Reposted from the article “‘Hoop Dreams’ veteran, animated film score at Elgin Short Film Festival” by Dave Gathman at The Courier News (Chicago Sun Times) on 9/26/2014
ELGIN — Famous for his appearance as a hopeful high school basketball player in the acclaimed documentary “Hoop Dreams,” Chicago athlete Arthur Agee made another mark in Elgin Saturday night. Looking at basketball careers from the other end, a short film about an aging, washed-up NBA player that he starred in was named the audience favorite and the best live-action film in the sixth annual Elgin Short Film Festival.
However, for the first time in the festival’s history the overall first prize went to an animated film. And for the first time, one of the finalist movies was based on a script written by a seventh-grader and one of the finalist movies came from a foreign country.
For the first tine, the committee accepted entries in two different categories, animation and live-action.
The panel of four judges named the top animation film, “Drifting,” as also their No. 1 overall prize winner. Directed by Joel Benjamin of Chicago, it shows a businessman drifting in the empty ocean on an airplane wing, apparently the only survivor of a plane crash. As the film continues, we see in flashbacks how he ended up there and how he got a line of deep scratches along his arm.
Benjamin, who said it was his first visit to Elgin, said that “I’m jealous of live-action filmmakers. They get to have people all around them while we animators just sit off in the corner working.”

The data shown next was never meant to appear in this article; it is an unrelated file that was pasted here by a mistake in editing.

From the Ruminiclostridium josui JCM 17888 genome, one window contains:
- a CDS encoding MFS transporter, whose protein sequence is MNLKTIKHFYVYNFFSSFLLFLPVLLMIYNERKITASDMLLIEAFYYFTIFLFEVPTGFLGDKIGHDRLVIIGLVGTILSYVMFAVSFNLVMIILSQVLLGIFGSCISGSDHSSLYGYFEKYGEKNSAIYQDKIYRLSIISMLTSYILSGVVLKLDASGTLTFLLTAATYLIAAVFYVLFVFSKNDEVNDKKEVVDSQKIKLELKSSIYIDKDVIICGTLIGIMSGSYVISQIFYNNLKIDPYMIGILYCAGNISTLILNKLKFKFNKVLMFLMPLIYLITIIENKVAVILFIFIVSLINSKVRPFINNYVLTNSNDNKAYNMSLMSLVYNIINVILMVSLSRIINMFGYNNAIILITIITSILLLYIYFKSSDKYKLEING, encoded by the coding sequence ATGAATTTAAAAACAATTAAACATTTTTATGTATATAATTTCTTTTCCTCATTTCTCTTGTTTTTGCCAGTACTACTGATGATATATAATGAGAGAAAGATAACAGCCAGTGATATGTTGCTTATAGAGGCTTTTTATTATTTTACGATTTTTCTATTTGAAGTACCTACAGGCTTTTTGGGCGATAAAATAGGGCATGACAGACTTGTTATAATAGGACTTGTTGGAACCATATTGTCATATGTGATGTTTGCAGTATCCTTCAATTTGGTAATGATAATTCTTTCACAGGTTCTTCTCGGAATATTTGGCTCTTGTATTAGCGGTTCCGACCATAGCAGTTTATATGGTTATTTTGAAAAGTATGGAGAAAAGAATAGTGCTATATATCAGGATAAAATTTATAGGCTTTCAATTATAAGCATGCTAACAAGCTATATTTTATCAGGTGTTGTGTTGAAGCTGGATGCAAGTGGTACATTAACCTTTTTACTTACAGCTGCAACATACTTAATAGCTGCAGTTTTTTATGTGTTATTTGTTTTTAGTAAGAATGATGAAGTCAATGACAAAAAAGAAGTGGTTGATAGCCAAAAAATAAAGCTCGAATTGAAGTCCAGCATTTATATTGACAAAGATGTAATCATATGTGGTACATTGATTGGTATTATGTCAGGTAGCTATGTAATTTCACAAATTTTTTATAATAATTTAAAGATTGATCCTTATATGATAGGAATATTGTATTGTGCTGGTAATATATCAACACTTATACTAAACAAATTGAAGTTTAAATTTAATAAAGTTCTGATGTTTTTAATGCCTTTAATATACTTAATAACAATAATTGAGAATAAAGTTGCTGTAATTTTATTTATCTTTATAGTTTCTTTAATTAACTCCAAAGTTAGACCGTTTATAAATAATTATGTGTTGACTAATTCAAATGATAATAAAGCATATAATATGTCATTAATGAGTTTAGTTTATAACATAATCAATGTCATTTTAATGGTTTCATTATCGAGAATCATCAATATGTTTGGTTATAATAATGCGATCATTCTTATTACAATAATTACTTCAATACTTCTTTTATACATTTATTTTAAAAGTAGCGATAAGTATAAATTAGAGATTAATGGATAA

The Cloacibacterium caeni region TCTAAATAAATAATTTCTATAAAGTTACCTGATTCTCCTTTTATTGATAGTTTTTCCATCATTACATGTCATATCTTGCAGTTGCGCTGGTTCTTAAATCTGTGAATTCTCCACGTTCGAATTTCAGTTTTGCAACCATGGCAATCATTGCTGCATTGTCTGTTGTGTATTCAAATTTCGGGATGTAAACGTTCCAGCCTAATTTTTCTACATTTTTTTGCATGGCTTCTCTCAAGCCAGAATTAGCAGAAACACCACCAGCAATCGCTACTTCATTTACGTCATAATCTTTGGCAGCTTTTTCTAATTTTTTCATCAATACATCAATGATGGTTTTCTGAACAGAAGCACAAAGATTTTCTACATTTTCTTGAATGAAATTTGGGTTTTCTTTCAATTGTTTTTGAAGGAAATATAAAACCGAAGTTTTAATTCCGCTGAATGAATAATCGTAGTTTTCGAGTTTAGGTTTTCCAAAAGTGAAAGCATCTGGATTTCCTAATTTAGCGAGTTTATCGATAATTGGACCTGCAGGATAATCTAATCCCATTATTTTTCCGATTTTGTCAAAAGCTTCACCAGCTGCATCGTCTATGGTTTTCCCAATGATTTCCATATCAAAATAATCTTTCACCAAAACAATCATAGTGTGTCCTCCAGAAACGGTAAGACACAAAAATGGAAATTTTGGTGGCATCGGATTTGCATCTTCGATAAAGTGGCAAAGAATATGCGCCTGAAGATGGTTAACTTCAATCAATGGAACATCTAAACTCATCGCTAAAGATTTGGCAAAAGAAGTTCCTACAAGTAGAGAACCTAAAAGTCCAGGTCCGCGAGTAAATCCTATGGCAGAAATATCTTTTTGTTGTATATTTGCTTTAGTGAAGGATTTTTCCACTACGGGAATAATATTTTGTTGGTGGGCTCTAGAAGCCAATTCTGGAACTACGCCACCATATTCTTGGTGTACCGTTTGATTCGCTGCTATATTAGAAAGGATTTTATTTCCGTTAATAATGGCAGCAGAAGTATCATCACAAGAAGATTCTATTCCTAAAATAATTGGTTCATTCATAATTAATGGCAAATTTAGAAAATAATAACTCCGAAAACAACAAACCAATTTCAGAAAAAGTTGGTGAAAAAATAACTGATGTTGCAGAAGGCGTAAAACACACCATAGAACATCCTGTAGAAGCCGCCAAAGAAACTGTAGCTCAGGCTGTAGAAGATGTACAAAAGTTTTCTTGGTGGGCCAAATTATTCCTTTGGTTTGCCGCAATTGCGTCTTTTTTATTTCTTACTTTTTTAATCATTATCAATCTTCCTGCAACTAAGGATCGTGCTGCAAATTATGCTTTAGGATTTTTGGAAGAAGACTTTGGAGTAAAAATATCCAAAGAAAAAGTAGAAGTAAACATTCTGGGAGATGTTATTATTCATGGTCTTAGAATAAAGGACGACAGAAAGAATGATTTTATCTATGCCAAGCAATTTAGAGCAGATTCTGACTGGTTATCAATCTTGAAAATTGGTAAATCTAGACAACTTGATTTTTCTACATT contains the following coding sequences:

The film in which Agee starred, “The Journeyman,” was named No. 2 prize winner by the judges and also landed the People’s Choice Award, based on the most votes cast by the hundreds of people in the audience. It was directed by Leo Gilbert, who goes under the professional name “LJG.”
Agee plays an aging professional athlete who lives in Chicago. His career ended by a chronic injury, he wants to continue his career in Europe, but he also feels tempted to stay in Chicago and work with his young son, who is just learning how to play basketball.
The third-place prize went to “Race You to Russia,” whose story was written by a seventh-grader in a screenwriting contest for school students in Champaign-Urbana. Directed by Luke Boyce and shot in Champaign, it tells about a geeky middle-school boy who is persecuted by bullies but is able to exact an unusual form of revenge on them.
For the first time one of the five finalists was a foreign film. “Flowers,” directed by Sabina Sattar of England, is about a lonely young man who figures out how to communicate his feelings to a woman in the park who is deaf, dumb — and allergic to flowers.
The fifth finalist was “The White Room,” directed by Tom Doherty of Rockford. It’s about a man who wakes up in an empty white room with no memory of how he got there. Meanwhile, a worried family is watching over an elderly man in a coma.